Apart from these, we have each a share of home-trials. Is there one here who is happy enough wholly to escape from the troubles of the hearth? Some have the wolf at the door, shortness of bread just now is felt in the houses of many a Christian; some of you are compelled to eat your bread with carefulness, and go to your God in the morning and ask him to provide for you your daily food, and repeat that prayer with more meaning than usual, for just now God is making us to feel that he can break the staff of bread and send a famine in the land, if so he wills it. Many who are not altogether poor are, nevertheless, in sorrow, for reverses in business have, during the last few months, brought the affairs of many of the Lord’s people into a very perilous state, so that they cannot but be troubled in spirit. Vexations abound and many a path is strewn with thorns. If this is not the shape of our trouble, sickness may be raging, penury has entered. Beyond all these there may be afflictions which it were not well to mention—griefs which must be carried by the mother alone, trials which the father alone must bear, or sorrows in which none but the daughter can share. We all have our omer full of trials, day by day this bitter manna falls around the camp.
Trials arising from the church of God are many, and we add, that to the genuine Christian they are as heavy as any which he has to bear. I am sure, to those of us who have to look upon the church with the anxious eye of loving shepherds, to those of us who are set by God for the guidance and rule of his people, there are troubles enough, and more than enough, to bow us to the earth. In the best-ordered church, such as this is and long has been, it must needs be that offences come. Sometimes it is a jealousy between brethren; at another time a strife between sisters; sometimes it is this one who has fallen into gross sin (God forgive these, who have pierced us through with many sorrows!) and another time it is a gradual backsliding which the pastor can detect, but which the subject of it cannot discern. Sometimes it is a heresy, which, springing up, troubles us; at another time it is a slander, which, like a deadly serpent, creeps through the grass. I have had little enough to complain of in these respects, but still such things are with us, even with us, and we must not count them strange, as though some strange thing had happened to us. While men are imperfect there will be sins among the best of them, which will cause sorrow both to themselves and to those of the Lord’s people who are in fellowship with them.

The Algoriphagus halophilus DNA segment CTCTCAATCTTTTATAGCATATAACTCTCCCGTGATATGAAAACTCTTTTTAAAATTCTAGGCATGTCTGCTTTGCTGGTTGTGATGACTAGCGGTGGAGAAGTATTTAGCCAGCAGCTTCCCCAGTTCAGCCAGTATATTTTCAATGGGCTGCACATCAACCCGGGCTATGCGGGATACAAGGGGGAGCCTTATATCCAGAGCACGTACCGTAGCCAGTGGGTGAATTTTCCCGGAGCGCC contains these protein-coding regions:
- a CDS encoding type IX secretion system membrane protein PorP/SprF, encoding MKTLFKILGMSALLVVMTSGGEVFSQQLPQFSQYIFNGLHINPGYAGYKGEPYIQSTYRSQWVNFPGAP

Worst of all are soul troubles. God save you from these. Oh the grief of being conscious of having fallen from high places of enjoyment, conscious of having wasted opportunities for eminent usefulness, conscious of having been lax in prayer, of having been negligent in study, of having been—alas! that we should have to add it—unguarded in word and act! Ah! friends, when the soul feels all this, and cannot get to the blood of sprinkling as it would, cannot return to the light of God’s countenance as it would desire, it is trouble indeed! It is terrible to be compelled to sit and sing
“Where is the blessedness I knew, When first I saw the Lord? Where is the soul-refreshing view Of Jesus and his Word?”
But my tale is all too long. It is clear that this mortal life has troubles enough. Suppose that these should meet, and that the man as a patriot is oppressed with the ills of his country, as a father and a husband is depressed with the cares of home, as a Christian afflicted with the troubles in the church, and as a saint made to walk heavily before the Lord because of inward afflictions: “why then he is in a sorry plight,” you say. Indeed he is; but, blessed be God, he is in a plight in which the words of the text are still applicable to him. “Let not your heart be troubled: ye believe in God, believe also in me.”
Ceasing from this dolorous prelude, let us observe, that the advice of the text is very timely and wise; and, secondly, let us notice that the advice of the text is practicable; it is not given us to mock us, we must seek to carry it out; and lastly, and perhaps that last may yield us good cheer, the advice of the text is very precious.
I. FIRST, then, THE ADVICE OF THE TEXT IS VERY TIMELY AND WISE.